The effects of education and exercise on fitness and stress
Abstract (Summary)The study described in this thesis explored the relationship between fitness levels and perceived stress in a group of older, previously sedentary adults. The purpose of the study was to track people as they becarne more M in order to further understand how fitness and stress are reiated in a demographically diverse population. This was done by monitoring stress variables and looking for changes across time as fitness ieveis increased. Participants self-selected into one of three conditions. Group 1 was offered education on heaithy active lifesqle dong with aerobic exercise training. Group 2 was offered education on healthy active lifestyle only. Group 3 was offered the same healthy active lifestyle prognim at the end of the study, but acted as the waiting list control with the request that they not participate in aerobic exercise for the duration of their waiting period. Participant stress ievels and h e u levels were assessed at the onset of the study for baseline measures and once every 4 weeks thereafter for the duration of 12 weeks. Stress was measured by a combination of paper and pend self-report measures and self-monitoring scales. Fitness was measured by the Cooper Fitness Test, heart-rate recovery rate following exercise, and resting heart rate. Findings of the study showed a strong link between improved aerobic fitness and lowered stress levels. Analysis of the data showed that as aerobic fitness levels improved, stress levels dropped sigdicant1y in the groups exercising. Compared to the control group,both treatment groups reported sigdicantiy less stress at week 4, and although both treatment groups continued to improve, ody Group 1 showed significant merences at week 12. This shidy demonstrates that moderate exercise (twice a week for 40 minutes) can yield signifïcant gains in fitness and significant reductions in stress.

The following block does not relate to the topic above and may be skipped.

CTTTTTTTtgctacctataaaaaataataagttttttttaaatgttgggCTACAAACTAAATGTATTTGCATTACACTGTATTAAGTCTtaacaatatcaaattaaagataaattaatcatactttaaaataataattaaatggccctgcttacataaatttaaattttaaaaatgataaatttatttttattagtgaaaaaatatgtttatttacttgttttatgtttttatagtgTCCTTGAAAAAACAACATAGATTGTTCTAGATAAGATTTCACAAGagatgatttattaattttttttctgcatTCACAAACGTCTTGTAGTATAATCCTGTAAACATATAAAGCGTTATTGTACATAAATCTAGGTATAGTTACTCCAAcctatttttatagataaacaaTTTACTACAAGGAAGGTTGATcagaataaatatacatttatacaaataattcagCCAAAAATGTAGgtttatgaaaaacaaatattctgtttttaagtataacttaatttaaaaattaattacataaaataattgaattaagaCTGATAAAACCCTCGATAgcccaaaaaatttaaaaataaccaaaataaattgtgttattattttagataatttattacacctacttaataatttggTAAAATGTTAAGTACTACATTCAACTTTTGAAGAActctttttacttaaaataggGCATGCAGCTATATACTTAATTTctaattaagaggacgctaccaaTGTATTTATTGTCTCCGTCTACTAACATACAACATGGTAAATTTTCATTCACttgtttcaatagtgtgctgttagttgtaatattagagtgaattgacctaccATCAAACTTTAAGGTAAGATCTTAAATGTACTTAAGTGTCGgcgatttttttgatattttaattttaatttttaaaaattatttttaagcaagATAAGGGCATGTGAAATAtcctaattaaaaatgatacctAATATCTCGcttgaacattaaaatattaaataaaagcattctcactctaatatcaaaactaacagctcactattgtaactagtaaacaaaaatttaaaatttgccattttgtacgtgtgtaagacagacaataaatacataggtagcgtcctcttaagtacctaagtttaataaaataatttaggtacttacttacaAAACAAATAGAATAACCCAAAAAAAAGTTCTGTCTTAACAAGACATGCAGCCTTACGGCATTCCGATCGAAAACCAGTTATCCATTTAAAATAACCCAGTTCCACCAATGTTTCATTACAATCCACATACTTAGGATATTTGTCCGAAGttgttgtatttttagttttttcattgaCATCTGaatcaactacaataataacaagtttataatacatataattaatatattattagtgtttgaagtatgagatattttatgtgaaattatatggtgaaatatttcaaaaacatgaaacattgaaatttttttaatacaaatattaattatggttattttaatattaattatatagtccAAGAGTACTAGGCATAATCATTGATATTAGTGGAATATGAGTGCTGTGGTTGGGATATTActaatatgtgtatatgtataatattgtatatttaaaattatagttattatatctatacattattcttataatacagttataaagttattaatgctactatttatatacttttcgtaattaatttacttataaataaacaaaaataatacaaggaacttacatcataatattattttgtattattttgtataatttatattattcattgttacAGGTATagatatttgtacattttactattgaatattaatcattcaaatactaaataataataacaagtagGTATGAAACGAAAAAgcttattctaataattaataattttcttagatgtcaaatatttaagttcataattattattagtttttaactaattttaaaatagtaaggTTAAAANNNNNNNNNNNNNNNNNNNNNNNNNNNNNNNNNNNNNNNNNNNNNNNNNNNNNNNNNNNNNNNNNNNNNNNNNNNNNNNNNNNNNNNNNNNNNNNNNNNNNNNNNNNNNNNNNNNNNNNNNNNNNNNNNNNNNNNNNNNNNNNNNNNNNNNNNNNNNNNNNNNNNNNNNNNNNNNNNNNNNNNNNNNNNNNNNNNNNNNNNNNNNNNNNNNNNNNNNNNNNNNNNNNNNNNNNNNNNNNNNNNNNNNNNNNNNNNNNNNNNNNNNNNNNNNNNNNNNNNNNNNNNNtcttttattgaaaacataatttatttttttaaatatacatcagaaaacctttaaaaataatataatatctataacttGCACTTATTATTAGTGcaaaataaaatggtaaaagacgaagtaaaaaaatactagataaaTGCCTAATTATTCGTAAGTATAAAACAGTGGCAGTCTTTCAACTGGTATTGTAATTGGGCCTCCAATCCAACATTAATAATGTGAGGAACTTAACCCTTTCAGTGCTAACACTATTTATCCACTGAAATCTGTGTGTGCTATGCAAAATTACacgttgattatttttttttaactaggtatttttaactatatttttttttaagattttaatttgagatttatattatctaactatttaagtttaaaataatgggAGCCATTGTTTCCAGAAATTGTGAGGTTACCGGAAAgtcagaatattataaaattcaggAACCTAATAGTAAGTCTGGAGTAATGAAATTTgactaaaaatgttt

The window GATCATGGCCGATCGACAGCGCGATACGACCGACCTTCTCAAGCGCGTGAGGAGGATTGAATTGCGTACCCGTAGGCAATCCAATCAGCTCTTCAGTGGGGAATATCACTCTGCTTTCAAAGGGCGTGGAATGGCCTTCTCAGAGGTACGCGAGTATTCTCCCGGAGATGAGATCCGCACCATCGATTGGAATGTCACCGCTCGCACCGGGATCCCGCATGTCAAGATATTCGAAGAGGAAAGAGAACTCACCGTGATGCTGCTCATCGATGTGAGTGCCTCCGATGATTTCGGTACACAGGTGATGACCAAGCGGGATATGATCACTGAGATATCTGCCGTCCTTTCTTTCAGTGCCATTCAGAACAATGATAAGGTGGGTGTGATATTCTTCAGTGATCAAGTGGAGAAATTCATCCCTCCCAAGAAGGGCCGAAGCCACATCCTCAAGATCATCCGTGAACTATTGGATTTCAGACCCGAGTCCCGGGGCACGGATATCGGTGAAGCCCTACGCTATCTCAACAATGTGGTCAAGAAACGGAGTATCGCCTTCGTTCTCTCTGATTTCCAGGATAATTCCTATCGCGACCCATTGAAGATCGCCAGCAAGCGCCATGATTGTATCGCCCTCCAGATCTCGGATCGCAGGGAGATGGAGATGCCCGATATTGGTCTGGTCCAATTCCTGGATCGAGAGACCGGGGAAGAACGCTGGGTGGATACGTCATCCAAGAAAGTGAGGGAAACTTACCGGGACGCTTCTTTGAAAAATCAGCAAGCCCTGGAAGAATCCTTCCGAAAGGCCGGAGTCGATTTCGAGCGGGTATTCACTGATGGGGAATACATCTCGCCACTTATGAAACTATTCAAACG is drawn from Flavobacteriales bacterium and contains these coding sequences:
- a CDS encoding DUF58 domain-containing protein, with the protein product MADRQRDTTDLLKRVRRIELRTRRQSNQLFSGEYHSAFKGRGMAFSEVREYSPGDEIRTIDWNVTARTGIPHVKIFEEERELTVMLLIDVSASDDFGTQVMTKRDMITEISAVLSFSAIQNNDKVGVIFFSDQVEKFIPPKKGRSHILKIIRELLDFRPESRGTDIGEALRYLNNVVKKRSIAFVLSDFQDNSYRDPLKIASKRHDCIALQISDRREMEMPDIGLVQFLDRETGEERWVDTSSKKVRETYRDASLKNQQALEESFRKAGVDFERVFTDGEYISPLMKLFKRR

Source Type:Master's Thesis
Date of Publication:01/01/1997